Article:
FIRST it was great crested newts and then it was an invasion of Japanese knotweed.

But the latest delay at the controversial Front Garden development is down to a flock of birds who have set up home in a farmhouse that was to be demolished.

Work on the 4,500-home Wichel-stowe Development had only just started when the finches and swallows were discovered nesting in the Westlecott Farmhouse and most of the other outhouses on the site last month.

An ecologist has been out to investigate and has told developers Taylor Woodrow Homes that nothing can be done to the building until the birds have flown the nest.

It means that demolition work has to be put back until late August at the earliest.

Terry King, chairman of the Front Garden Action Group, said that he noticed the nesting birds on May 21.

"It was me who alerted the Swindon and Devizes Wildlife group to the fact that there were birds nesting in the farm and they spoke to the developers and read them the Countryside Act," he said.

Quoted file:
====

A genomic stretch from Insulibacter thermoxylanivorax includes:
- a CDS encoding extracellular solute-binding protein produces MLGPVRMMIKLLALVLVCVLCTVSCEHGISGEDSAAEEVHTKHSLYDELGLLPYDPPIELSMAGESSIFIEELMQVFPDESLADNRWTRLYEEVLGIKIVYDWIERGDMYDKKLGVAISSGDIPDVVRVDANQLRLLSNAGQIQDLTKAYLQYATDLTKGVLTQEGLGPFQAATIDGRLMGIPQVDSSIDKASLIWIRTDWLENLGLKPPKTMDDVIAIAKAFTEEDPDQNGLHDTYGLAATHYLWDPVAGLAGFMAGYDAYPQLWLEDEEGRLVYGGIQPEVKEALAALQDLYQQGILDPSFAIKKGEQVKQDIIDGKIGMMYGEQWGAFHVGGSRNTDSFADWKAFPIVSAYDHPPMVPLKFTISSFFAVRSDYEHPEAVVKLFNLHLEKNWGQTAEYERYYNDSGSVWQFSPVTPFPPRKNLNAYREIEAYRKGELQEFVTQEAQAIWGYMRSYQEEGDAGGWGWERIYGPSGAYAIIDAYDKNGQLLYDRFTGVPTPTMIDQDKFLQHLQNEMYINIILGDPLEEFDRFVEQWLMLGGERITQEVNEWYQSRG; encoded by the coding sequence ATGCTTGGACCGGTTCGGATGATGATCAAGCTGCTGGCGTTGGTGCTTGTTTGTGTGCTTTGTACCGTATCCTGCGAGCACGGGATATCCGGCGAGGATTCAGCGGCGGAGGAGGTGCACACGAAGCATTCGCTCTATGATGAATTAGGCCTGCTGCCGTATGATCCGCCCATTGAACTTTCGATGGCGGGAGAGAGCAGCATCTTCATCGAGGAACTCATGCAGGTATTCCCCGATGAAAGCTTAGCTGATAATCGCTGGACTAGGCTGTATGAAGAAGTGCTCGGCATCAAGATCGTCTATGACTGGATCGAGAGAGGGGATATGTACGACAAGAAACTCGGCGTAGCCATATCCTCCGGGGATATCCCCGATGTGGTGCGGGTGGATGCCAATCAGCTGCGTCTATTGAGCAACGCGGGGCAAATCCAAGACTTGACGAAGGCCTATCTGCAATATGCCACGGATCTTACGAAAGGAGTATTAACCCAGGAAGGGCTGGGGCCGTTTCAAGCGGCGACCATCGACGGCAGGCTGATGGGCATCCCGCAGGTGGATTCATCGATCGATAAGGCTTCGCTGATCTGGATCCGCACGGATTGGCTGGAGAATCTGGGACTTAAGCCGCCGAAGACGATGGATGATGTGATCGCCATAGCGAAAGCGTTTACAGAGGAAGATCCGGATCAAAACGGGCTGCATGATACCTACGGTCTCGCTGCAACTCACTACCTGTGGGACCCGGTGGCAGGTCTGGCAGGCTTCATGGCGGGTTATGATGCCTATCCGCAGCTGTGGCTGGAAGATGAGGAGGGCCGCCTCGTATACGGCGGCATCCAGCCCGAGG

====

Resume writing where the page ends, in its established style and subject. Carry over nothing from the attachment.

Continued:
"I don't think it was a particularly well-known nesting site for the birds before this happened.

"But birds are no fools and as soon as they found it was empty they set up lodgings."

Mr King said it was great news for the campaigners.

"This is yet another delay and we are delighted about it," he said.

"There are just so many things against this development and we are pleased that work has had to be put off yet again.

"I'm a realist so understand that the development will go ahead, but all the setbacks might mean that they reconsider the size of it."

The nests will be monitored by a trained ecologist on a regular basis.

When they are satisfied the nests are clear the developers will be given the thumbs up to proceed with the work on the farmhouse.

Until then, a fence has been put up around the building to protect the site.

They are now focusing on the installation of infrastructure in the area, such as roads and sewers.

Spokesman for Taylor Woodrow, Charles St George said: "The demolition of Westlecott Farm was due to start soon.

"Ecologists recommend not disturbing nesting birds, so although we have permission we don't want to go ahead with it until the nesting season is over.

"That will probably be towards the end of the summer."